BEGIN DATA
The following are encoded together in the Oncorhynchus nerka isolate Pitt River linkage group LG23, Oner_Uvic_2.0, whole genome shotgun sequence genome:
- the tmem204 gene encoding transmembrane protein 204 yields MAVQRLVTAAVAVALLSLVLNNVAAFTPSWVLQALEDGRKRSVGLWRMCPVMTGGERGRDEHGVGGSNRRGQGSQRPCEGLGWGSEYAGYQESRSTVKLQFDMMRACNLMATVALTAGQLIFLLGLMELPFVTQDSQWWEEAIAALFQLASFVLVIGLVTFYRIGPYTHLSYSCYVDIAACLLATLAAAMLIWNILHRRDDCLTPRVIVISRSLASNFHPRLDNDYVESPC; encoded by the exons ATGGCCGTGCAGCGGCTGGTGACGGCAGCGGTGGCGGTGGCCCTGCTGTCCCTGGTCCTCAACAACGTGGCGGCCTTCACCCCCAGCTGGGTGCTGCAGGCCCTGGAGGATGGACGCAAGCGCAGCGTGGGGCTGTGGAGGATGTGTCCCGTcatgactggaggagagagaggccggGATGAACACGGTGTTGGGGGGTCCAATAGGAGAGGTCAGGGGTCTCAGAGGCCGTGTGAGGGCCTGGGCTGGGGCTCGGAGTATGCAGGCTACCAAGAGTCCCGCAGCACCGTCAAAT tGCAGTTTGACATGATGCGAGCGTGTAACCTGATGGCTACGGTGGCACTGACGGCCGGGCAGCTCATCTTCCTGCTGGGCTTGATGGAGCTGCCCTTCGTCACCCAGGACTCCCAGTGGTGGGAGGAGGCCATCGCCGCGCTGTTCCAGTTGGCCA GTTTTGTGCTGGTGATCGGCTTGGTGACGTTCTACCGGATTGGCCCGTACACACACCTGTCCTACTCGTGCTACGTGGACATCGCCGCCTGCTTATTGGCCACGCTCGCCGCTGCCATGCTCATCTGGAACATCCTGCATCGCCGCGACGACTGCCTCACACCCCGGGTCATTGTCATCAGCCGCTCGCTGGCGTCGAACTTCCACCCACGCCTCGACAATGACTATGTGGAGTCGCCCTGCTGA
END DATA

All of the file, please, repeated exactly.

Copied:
The following are encoded together in the Oncorhynchus nerka isolate Pitt River linkage group LG23, Oner_Uvic_2.0, whole genome shotgun sequence genome:
- the tmem204 gene encoding transmembrane protein 204 yields MAVQRLVTAAVAVALLSLVLNNVAAFTPSWVLQALEDGRKRSVGLWRMCPVMTGGERGRDEHGVGGSNRRGQGSQRPCEGLGWGSEYAGYQESRSTVKLQFDMMRACNLMATVALTAGQLIFLLGLMELPFVTQDSQWWEEAIAALFQLASFVLVIGLVTFYRIGPYTHLSYSCYVDIAACLLATLAAAMLIWNILHRRDDCLTPRVIVISRSLASNFHPRLDNDYVESPC; encoded by the exons ATGGCCGTGCAGCGGCTGGTGACGGCAGCGGTGGCGGTGGCCCTGCTGTCCCTGGTCCTCAACAACGTGGCGGCCTTCACCCCCAGCTGGGTGCTGCAGGCCCTGGAGGATGGACGCAAGCGCAGCGTGGGGCTGTGGAGGATGTGTCCCGTcatgactggaggagagagaggccggGATGAACACGGTGTTGGGGGGTCCAATAGGAGAGGTCAGGGGTCTCAGAGGCCGTGTGAGGGCCTGGGCTGGGGCTCGGAGTATGCAGGCTACCAAGAGTCCCGCAGCACCGTCAAAT tGCAGTTTGACATGATGCGAGCGTGTAACCTGATGGCTACGGTGGCACTGACGGCCGGGCAGCTCATCTTCCTGCTGGGCTTGATGGAGCTGCCCTTCGTCACCCAGGACTCCCAGTGGTGGGAGGAGGCCATCGCCGCGCTGTTCCAGTTGGCCA GTTTTGTGCTGGTGATCGGCTTGGTGACGTTCTACCGGATTGGCCCGTACACACACCTGTCCTACTCGTGCTACGTGGACATCGCCGCCTGCTTATTGGCCACGCTCGCCGCTGCCATGCTCATCTGGAACATCCTGCATCGCCGCGACGACTGCCTCACACCCCGGGTCATTGTCATCAGCCGCTCGCTGGCGTCGAACTTCCACCCACGCCTCGACAATGACTATGTGGAGTCGCCCTGCTGA